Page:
Ghosts screaming, inexplicable voices and ghosts in the kitchen: in New Mexico’s haunted saloon
By Daily Mail Reporter
Published: 6:55 AM EDT, Nov 3, 2012
You’d expect to find liquor in a bar, but it’s usually the kind that pour.
Patrons of legal tender in Lamy, New Mexico, have long reported some sort of elusive “presence” in the bar, which stands on the site of an old 1881 saloon, but it reached a ghostly climax one night earlier this month.
Cindy Lu Jednak and Phillip Heard were sitting at a table with their husbands when they heard the unmistakable sound of a woman’s screams from the restaurant’s kitchen.
They checked the kitchen, but it was deserted, with the back door locked.
Spooky Saloon: Mysterious screams in the night can be heard in the historic Legal Tender bar.
“I don’t believe in ghosts,” said Heard, who works at Legal Tender. “There must be an explanation for what that was. When I’m dealing with something like that, I want to know the facts.’
Two other bar staff, Dachin Frances and Avery Young, say the story is much more than that one hair-raising scream;
“Even if you’re alone in a room here,” Avery says, “you never feel alone.”
And Frances said at the end of a shift that she was getting ready to lock up when she and her colleagues heard pots and pans clattering in the darkened kitchen. Discretion showing most of their mettle, they slammed the door, locked it, and left.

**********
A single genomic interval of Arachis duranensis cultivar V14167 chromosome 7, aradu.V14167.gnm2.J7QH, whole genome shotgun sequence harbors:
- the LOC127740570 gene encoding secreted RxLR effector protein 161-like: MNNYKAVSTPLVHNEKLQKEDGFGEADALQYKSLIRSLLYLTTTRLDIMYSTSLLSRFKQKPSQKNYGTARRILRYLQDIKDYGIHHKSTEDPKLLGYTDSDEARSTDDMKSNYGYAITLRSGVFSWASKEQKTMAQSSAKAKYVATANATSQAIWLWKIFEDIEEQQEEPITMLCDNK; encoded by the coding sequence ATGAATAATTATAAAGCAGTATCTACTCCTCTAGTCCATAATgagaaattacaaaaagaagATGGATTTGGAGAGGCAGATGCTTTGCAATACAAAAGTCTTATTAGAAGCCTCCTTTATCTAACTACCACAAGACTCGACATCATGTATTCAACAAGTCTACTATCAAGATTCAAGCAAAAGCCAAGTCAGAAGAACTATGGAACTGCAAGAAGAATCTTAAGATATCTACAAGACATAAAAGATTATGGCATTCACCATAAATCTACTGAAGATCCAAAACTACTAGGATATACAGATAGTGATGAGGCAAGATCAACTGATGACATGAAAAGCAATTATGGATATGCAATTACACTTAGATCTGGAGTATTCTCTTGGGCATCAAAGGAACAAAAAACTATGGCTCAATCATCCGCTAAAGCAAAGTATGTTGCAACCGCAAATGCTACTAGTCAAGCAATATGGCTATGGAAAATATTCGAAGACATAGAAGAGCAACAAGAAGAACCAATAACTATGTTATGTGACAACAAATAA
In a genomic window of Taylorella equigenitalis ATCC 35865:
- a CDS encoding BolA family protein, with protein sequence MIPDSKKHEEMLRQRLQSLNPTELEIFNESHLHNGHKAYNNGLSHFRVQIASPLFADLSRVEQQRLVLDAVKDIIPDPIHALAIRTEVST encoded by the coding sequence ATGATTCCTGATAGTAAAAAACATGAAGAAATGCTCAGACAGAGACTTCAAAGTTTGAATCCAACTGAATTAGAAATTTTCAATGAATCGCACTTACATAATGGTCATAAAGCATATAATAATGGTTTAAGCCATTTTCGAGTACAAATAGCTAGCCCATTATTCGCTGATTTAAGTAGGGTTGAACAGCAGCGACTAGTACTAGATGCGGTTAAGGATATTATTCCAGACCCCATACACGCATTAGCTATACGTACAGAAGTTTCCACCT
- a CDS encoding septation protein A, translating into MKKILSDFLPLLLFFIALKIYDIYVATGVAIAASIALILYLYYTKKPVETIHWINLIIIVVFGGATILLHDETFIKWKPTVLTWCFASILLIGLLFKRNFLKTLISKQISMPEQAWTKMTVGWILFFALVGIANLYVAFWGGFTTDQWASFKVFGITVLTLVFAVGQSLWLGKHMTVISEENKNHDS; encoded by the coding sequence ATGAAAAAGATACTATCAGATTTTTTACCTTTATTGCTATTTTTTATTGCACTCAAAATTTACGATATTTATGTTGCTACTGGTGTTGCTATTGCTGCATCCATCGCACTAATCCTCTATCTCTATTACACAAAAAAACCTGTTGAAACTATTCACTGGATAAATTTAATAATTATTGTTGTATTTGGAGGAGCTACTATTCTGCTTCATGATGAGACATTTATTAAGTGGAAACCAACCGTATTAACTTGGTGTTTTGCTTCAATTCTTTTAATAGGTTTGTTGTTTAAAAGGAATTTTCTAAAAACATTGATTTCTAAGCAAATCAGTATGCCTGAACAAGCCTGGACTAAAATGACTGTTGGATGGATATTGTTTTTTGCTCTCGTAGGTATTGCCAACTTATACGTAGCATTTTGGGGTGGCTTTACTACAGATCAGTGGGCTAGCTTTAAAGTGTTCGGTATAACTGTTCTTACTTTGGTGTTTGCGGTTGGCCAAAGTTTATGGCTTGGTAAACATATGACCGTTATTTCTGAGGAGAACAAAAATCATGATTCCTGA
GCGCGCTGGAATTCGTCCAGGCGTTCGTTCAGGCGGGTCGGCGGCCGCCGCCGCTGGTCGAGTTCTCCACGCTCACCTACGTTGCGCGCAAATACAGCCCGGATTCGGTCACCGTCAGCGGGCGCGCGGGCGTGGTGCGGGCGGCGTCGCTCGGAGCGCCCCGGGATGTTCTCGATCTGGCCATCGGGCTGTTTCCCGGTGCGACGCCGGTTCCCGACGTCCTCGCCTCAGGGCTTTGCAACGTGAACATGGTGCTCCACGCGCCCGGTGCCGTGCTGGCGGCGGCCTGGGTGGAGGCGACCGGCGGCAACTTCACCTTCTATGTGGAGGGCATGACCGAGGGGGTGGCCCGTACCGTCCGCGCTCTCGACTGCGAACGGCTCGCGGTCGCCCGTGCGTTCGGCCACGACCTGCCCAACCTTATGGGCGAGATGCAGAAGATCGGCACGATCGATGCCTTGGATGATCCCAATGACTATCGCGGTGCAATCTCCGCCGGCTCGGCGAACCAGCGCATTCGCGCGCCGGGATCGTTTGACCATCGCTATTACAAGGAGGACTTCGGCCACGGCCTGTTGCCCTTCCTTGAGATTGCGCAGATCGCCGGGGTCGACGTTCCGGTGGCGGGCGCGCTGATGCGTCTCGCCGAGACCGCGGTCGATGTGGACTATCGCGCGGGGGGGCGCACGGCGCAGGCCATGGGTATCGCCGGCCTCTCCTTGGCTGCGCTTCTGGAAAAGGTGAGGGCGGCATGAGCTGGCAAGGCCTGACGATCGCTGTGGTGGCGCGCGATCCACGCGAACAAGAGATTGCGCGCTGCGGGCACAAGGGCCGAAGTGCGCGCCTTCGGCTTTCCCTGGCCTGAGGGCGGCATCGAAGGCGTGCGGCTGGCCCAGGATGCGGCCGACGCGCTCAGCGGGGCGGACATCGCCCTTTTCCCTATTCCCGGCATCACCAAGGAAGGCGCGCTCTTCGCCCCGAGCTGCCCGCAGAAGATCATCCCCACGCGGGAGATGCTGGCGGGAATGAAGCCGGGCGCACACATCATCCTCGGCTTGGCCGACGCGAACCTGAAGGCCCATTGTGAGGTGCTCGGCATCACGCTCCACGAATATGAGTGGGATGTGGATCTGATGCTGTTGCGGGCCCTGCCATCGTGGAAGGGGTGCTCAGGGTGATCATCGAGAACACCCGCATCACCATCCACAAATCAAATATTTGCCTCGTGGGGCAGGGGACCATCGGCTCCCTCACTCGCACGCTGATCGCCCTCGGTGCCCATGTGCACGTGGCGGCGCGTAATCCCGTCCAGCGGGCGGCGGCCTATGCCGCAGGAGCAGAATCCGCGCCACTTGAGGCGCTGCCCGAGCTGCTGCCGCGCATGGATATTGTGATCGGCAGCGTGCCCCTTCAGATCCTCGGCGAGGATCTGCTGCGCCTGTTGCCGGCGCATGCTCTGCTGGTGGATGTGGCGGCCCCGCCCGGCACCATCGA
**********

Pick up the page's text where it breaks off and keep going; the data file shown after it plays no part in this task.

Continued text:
Many employees refuse to stay within the joint closing time.
There is too much evidence of a count’s presence to write the story down to a mixture of imagination and booze,
Staff and customers alike have reported unexplained voices and what sounds like a heavy object being dragged across the floor of the main dining room. A chandelier hanging over that room has swung wildly more than once without the slightest breath of wind.
For those familiar with the legal tender, it makes sense that some of its long-dead customers are still around.
A business first opened at the legal tender site in the early 1880s, targeting the trade brought in by the newly built Atchison, Topeka, and Santa Fe railroad. Somewhere along the way, the old saloon became known as the Pink Garter.
In the late 1960s, it was renamed legal tender under the ownership of RO Anderson. Wichita Lineman singer Glenn Campbell played there in his early years.
Rattle those pots and pans: The kitchen was the center of several spooky events
The building was placed on the National Register of Historic Places in 1984. Over the years, a number of historical figures have toured the Lamy area, including Teddy Roosevelt and Billy the Kid – the latter reportedly was on a train that stopped in Lamy on the way to serve some jail time in Santa Fe.
More obscure figures also made their way through the village and may never have completely left – the border bystander allegedly shot by a stray bullet during a stray poker game and the female train passenger who supposedly died of appendicitis in one of the saloon’s back rooms, for example. .
Rumor has it that their ghosts – known as the Man in Black and the Lady in White – roam the Legal Tender.